The Wendigo

March 23, 2018
By Anonymous

Here is a story one told of old
About the creature who crawls out at night.
It began with the cop in his house on the hill.
He exclaimed “a child is missing. And one adult too”
In wild fury his top blew
He blamed the deed by a creature more than a mile long.
Deep in the wood he hides,
And he only comes out at night.
Teeth as sharp as knives,
Hiding behind a deer’s smile.
Mangled and matted,
Tangled and tattered.
“mutilated humanoid body”
Covered in a smell gut wrenching,
A walking zombie.
With long monstrous claws.

Then the parents began to believe.
“Don’t go in the forest” to jimmy,
“Don’t leave my sight” to sally,
“Stay inside” to eve,
But they disappeared anyway.

But then there was Steve.
He believed but not in the bad
Like his dad.
His house was surrounded.
Mounted by trees last where the eye could see.
He had been in the forest 100 times over and never met this man before.
But maybe he didn’t go deep enough,
Maybe he wasn’t old enough.
(He was 11)
Wasn’t dark enough.
(Dusk at 8)
So he prepped a bag secret and swift after
12 he would depart to find this man.
While they all were resting.

Out his window Steve ran past the cedar trees
down with the breeze that fell faintly behind him.
Finding a stick long and thick he held it close.
He knew what he chose,
But still he rose with rosy retrospection of what the Wendigo was.
Suddenly the air became heavy,
moist with wet dew in the air,
Speckling the grass and leaves eloquently.
The smell of petrichor filled the air along with sweet nectars.

He stops.
His heart racing, faster and faster pacing.
He thinks of his home, his sister, mother, father.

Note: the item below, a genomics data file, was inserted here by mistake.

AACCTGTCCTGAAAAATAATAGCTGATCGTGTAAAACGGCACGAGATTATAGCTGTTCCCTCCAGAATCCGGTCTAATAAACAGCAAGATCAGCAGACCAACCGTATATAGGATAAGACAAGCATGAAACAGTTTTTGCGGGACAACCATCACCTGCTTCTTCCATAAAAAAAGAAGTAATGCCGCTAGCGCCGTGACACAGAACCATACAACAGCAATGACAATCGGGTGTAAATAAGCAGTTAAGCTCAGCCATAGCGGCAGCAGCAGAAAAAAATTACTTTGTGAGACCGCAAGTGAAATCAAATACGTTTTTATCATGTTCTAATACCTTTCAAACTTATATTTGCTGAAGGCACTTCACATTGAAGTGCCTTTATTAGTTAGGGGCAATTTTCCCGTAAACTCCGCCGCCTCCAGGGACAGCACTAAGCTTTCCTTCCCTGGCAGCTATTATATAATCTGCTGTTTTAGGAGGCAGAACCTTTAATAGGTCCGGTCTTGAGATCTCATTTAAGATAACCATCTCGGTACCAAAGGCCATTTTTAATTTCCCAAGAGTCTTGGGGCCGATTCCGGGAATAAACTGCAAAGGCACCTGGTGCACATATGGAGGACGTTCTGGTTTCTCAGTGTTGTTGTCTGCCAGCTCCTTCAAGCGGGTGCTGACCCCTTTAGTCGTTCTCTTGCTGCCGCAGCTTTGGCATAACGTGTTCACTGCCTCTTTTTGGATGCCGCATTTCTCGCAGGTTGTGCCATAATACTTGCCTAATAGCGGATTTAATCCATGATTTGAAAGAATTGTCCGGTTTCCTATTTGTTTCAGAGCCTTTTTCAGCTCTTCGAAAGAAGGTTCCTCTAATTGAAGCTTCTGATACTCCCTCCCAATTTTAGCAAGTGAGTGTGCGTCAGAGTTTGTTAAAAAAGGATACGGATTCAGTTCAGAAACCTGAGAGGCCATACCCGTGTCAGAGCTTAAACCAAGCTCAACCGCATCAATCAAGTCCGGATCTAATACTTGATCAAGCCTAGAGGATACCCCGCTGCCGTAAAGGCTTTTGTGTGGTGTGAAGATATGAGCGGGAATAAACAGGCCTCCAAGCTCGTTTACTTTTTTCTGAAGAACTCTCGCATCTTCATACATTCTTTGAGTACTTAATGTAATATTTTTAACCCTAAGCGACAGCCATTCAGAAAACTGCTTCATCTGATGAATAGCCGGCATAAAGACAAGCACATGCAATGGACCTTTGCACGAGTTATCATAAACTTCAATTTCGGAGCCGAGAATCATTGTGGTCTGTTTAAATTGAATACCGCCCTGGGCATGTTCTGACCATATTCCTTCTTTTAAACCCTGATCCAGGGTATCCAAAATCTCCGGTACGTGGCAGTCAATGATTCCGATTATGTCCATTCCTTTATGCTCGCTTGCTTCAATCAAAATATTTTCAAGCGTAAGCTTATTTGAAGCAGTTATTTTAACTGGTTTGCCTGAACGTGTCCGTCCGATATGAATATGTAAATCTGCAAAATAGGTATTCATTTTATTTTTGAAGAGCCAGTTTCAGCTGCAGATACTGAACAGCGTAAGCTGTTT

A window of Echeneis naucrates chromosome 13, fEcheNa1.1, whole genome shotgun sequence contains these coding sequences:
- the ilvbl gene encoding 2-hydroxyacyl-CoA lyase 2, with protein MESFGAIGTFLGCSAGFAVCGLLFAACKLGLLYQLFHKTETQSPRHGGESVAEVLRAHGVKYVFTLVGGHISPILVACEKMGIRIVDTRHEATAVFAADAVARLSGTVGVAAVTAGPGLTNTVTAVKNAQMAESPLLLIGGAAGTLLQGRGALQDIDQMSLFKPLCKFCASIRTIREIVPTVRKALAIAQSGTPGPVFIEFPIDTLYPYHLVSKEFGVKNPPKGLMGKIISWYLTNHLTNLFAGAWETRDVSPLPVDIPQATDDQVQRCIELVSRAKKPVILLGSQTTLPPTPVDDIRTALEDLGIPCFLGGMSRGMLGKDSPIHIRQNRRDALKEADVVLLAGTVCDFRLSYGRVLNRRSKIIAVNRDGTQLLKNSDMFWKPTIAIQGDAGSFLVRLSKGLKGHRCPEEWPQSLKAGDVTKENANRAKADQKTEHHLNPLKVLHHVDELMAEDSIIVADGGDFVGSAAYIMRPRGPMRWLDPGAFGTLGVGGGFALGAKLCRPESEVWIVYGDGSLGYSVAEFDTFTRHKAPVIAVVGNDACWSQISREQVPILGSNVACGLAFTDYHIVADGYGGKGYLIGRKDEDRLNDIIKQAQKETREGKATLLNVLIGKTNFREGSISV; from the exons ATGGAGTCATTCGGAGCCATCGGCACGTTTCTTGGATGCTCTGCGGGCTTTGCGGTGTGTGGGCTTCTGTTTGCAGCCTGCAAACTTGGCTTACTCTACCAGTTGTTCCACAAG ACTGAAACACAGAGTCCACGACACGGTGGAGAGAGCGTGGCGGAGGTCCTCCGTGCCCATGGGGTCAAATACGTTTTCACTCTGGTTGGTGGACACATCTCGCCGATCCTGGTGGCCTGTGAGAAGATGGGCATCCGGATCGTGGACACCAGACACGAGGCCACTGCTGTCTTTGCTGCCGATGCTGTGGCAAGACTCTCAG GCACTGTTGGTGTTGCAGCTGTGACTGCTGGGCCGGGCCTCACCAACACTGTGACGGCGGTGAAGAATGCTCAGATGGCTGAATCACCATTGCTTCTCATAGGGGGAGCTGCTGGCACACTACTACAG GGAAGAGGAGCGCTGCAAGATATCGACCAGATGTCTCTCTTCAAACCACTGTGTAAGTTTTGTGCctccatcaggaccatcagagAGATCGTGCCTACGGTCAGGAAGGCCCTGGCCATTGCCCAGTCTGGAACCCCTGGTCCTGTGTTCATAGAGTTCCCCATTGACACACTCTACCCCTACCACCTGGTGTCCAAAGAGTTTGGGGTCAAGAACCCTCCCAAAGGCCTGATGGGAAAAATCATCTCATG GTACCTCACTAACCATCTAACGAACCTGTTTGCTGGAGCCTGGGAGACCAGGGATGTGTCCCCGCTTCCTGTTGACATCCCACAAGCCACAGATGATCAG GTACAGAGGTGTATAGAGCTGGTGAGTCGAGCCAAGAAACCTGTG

There he is.
The Wendigo.
Just as his father described.
Or was it?
He hunkered down into a bush and watched the man wonder in his wares.
Steve listened to the tearing and cutting of flesh on the outside table of a little shack.
It’s dark.
Too dark to see a face.

He isn’t tall,
But looks like a deer.
He doesn’t smell.
He has claws, very sharp.
But he looks human.

Steve waits patiently before dawn and makes his way back.
He slips into bed and no one knew he was gone.
The sun kisses his forehead waking him from his light sleep.

There’s a Wendigo out there.
And his sister Lily is missing.

Steve keeps wondering,
Trying to find something he could never find in the woods.
Trying to understand the man.
The Wendigo he saw.
Where the kids are.
Where they went.
How they’re doing.
A year passes.

He ventures deeper into the woods on that dreadful morn.
To that lorned desolate shack in the woods.
But there was nothing but a smell of copper and rot.
Examining tools,
Rusted tools
often used on mules and old crooked grass.
He thought,
“Did a farmer live here? Or maybe still does…?”

He left then ventured deeper into the wood.
Running as fast as he could,
his cheeks burning bright red.
He looks off into the brush and a tree begins to move.

An elegant creature has now appeared.
He stands a mile long,
With rounded teeth,
Long arms,
Covered with moss and lichens,
With the smell of honeysuckle and foxglove.

He found his childlike wonder once again
after growing a cold dose of reality.
People can be heard in the distance.

The creature slowly makes his was over to Steve on the cliff.
He says,
“I know the pain you feel of this world so real,
come with me for a great escape.
Everyone has a happy end if you just search for it.
I’m not the one you should worry about..”

Hesitantly Steve let go of reality and climbed onto the hand input the Wendigo.

The cops had followed him down the trail.
They were close on his tail.
They found his body at the bottom of the small cliff.
Caught in a small water drift
“The Wendigo” dragging him away.

This is the story of the Wendigo.
And of a boy I knew long ago.
Don’t go out too far you know.

Don’t trust the Wendigo.

The author's comments:

A poetic styled type work of the story of the Wendigo as it terrorizes a small town community.

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